1) They have worst defensive point guards in the NBA. Chucky Atkins can shoot, but he couldnít guard my fifteen month old son. Tierre Brown, his back-up, who plays 15-20 minutes a game, really doesnít have the skill set to be playing at the NBA level, and heís a worse defender than Atkins. Both players get easily beat off the dribble, routinely leave their man, resulting in wide-open three point looks, and canít even compensate by drawing charges like Derek Fisher used to do. The constant breakdown, defensively, at the point leaves the whole defense disjointed. Kobe Bryant is constantly leaving his man to help out, so he ends up giving his man open shots. Their center, Chris Mihm, is a decent shot-blocker, but opposing guards are in the paint so often, and so easily, that heís always in foul trouble. This team desperately needs a point guard who can play defense.
2) Lamar Odom is a good player, but heís been forced to play power forward all year, when heís clearly more suited to play small forward. As a result, heís always in foul trouble, because heís not strong enough to effectively body up the fours out West, and he doesnít get as many opportunities to create (one of his strong suits on offense). Unfortunately, his back-up are Brian Cook (whose only skill is jacking up three pointers), Slava Medvedenko (whose only skill is jacking up mid range jumpers), and Brian Grant (who, at this point in his career, has no knees left). This team also desperately needs a legit power forward.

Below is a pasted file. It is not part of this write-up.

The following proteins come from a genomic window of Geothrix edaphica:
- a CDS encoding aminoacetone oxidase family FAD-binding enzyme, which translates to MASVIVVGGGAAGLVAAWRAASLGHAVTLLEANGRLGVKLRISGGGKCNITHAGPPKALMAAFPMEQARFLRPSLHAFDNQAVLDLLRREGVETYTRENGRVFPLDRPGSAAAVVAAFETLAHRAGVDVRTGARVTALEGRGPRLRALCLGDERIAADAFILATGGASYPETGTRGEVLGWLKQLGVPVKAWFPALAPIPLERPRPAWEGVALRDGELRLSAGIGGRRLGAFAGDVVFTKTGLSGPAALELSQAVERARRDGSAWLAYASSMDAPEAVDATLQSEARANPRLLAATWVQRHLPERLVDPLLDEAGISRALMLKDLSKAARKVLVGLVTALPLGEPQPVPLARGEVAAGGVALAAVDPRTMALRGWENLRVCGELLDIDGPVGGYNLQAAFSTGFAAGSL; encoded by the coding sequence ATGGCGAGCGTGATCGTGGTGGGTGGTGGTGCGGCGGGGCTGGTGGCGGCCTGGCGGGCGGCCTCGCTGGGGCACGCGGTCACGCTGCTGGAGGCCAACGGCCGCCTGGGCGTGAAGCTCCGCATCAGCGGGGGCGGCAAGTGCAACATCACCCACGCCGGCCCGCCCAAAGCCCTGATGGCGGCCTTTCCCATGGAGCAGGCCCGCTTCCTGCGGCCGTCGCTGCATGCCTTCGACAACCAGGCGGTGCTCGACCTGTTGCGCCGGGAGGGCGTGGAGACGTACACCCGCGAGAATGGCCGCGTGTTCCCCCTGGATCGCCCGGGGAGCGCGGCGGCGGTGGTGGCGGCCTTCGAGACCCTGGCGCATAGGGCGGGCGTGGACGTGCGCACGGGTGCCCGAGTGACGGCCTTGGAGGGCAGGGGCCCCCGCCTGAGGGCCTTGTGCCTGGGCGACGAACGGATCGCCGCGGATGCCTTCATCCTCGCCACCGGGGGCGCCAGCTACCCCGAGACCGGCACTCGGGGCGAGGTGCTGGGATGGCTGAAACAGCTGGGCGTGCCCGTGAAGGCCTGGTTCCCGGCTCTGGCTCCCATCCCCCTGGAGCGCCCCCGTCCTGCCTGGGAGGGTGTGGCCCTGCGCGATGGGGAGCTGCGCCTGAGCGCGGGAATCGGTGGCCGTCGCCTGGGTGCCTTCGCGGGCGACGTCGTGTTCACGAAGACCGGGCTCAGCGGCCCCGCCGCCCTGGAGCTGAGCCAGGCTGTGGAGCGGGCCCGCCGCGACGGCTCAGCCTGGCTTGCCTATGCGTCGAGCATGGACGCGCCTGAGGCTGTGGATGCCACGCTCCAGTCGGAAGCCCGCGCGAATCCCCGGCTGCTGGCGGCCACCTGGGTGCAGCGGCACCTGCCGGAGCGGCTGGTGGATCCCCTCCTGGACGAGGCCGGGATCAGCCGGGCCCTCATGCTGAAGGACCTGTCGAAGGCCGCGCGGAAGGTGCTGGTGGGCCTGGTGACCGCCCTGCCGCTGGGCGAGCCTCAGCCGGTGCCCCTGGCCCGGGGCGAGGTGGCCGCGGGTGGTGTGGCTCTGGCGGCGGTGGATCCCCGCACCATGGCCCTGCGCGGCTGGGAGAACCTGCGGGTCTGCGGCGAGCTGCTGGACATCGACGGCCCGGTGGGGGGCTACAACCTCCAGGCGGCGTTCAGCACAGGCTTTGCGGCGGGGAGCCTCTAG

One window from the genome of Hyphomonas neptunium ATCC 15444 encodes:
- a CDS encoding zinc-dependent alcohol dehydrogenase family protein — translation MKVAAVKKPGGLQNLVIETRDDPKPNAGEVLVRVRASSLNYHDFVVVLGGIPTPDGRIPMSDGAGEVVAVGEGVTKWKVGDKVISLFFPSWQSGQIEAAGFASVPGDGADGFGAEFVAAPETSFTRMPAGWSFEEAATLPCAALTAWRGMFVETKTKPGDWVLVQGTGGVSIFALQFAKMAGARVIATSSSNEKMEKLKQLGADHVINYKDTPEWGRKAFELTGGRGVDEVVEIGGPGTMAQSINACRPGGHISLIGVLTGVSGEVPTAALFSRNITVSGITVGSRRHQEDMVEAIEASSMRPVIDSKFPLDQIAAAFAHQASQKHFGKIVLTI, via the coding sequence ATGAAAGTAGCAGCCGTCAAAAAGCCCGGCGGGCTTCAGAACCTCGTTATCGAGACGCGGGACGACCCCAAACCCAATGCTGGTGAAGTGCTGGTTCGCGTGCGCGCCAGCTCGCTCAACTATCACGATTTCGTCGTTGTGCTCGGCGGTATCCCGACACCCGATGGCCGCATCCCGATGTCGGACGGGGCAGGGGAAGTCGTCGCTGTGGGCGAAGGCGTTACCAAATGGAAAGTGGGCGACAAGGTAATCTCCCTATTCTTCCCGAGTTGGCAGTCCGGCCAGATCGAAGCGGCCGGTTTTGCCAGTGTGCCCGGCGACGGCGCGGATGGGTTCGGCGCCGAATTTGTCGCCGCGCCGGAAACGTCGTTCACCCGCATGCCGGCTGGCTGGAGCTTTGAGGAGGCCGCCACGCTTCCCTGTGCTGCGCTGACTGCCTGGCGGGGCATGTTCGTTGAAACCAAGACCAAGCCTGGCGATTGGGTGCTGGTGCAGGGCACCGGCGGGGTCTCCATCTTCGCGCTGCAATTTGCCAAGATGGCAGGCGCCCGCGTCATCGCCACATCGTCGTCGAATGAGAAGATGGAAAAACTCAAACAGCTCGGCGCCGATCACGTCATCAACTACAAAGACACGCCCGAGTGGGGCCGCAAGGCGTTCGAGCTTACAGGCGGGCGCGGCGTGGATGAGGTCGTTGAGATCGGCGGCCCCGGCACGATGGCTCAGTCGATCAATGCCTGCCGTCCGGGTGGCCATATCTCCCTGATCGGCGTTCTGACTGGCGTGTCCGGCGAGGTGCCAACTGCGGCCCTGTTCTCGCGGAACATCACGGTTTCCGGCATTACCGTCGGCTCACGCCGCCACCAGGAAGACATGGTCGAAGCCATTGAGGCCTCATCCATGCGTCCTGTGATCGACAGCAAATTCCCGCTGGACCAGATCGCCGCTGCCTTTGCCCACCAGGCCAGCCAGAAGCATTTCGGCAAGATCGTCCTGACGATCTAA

3) Rudy Tomjanovich, although a nice guy, was a horrendous coach. His offensive sets were limited to ISOS for Kobe and all the three point shots the rest of the team could handle. He didnít even bother to teach defense. Frank Hamblen has taken over, and is trying to install the triangle, but this has resulted in a muddled offense, at times, as not everyone is on the same page. Worse yet, Hamblen has been open about the fact thatís he just ďkeeping the seat warm on the bench,Ē which certainly hasnít inspired the playersí confidence.
4) At the trade deadline, a local reporter, Jack Haley announced on TV that the Lakers were 99.9% going to trade Caron Butler (and others) to Utah for Carlos Boozer. This was news to Butler, who had been nice spark on offense, and had been a great energy for the team. When the trade didnít go down, after it had been written about for a solid week, Butler slipped into an understandable funk that really sapped the team. Heís just now starting to come out of that funk.